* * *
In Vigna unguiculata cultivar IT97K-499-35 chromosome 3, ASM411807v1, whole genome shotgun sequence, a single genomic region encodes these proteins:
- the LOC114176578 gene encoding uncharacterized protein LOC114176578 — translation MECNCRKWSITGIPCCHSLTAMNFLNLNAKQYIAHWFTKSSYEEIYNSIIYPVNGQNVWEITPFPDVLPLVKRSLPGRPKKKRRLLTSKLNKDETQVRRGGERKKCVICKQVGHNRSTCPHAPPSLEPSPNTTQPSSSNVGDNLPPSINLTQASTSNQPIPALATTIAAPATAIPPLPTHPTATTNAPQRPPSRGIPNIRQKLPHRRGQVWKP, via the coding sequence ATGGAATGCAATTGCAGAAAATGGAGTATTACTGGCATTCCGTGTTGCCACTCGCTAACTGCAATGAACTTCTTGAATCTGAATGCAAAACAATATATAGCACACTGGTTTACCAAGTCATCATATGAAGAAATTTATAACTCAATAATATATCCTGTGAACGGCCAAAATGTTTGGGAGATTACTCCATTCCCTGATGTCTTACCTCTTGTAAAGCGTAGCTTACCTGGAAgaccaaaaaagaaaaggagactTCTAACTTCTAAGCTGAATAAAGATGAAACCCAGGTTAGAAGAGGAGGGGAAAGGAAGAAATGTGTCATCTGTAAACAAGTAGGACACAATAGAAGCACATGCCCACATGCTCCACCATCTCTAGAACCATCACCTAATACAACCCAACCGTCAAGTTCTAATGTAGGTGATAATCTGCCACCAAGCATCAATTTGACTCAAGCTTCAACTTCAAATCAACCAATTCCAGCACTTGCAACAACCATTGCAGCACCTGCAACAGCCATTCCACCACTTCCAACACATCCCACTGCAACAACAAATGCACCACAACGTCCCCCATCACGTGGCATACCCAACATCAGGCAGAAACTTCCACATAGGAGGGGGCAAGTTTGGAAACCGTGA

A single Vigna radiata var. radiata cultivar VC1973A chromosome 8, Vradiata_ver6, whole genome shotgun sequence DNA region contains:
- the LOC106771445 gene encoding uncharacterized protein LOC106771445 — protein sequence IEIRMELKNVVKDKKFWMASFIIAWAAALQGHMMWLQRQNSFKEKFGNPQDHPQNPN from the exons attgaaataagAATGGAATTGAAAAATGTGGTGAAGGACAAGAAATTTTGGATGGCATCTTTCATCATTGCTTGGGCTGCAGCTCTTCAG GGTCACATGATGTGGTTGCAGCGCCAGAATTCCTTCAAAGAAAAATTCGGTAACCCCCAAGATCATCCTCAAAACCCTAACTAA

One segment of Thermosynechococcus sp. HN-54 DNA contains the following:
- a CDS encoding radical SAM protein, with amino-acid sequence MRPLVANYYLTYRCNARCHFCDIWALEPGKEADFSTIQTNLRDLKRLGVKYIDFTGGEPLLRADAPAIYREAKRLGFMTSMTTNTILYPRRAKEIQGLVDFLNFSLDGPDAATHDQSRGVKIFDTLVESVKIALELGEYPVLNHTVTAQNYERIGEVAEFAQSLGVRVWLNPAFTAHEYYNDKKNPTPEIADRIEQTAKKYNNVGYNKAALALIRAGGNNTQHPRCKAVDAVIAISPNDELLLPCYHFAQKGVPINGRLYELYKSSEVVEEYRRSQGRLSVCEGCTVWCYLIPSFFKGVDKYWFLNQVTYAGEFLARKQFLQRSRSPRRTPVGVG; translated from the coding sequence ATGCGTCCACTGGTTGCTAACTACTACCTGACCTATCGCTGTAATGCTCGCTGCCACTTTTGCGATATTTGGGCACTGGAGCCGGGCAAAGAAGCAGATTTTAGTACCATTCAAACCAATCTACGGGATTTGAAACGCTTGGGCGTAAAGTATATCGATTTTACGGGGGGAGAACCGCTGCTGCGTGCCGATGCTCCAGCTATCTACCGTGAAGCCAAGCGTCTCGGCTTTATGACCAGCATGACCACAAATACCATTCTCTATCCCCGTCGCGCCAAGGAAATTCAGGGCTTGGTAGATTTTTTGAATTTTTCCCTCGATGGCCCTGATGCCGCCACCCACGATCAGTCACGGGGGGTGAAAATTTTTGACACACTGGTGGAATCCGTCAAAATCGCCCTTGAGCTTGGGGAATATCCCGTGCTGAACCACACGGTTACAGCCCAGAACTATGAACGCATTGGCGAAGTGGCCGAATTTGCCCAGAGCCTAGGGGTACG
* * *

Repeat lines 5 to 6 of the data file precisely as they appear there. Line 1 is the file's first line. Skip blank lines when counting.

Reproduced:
One segment of Thermosynechococcus sp. HN-54 DNA contains the following:
- a CDS encoding radical SAM protein, with amino-acid sequence MRPLVANYYLTYRCNARCHFCDIWALEPGKEADFSTIQTNLRDLKRLGVKYIDFTGGEPLLRADAPAIYREAKRLGFMTSMTTNTILYPRRAKEIQGLVDFLNFSLDGPDAATHDQSRGVKIFDTLVESVKIALELGEYPVLNHTVTAQNYERIGEVAEFAQSLGVRVWLNPAFTAHEYYNDKKNPTPEIADRIEQTAKKYNNVGYNKAALALIRAGGNNTQHPRCKAVDAVIAISPNDELLLPCYHFAQKGVPINGRLYELYKSSEVVEEYRRSQGRLSVCEGCTVWCYLIPSFFKGVDKYWFLNQVTYAGEFLARKQFLQRSRSPRRTPVGVG; translated from the coding sequence ATGCGTCCACTGGTTGCTAACTACTACCTGACCTATCGCTGTAATGCTCGCTGCCACTTTTGCGATATTTGGGCACTGGAGCCGGGCAAAGAAGCAGATTTTAGTACCATTCAAACCAATCTACGGGATTTGAAACGCTTGGGCGTAAAGTATATCGATTTTACGGGGGGAGAACCGCTGCTGCGTGCCGATGCTCCAGCTATCTACCGTGAAGCCAAGCGTCTCGGCTTTATGACCAGCATGACCACAAATACCATTCTCTATCCCCGTCGCGCCAAGGAAATTCAGGGCTTGGTAGATTTTTTGAATTTTTCCCTCGATGGCCCTGATGCCGCCACCCACGATCAGTCACGGGGGGTGAAAATTTTTGACACACTGGTGGAATCCGTCAAAATCGCCCTTGAGCTTGGGGAATATCCCGTGCTGAACCACACGGTTACAGCCCAGAACTATGAACGCATTGGCGAAGTGGCCGAATTTGCCCAGAGCCTAGGGGTACG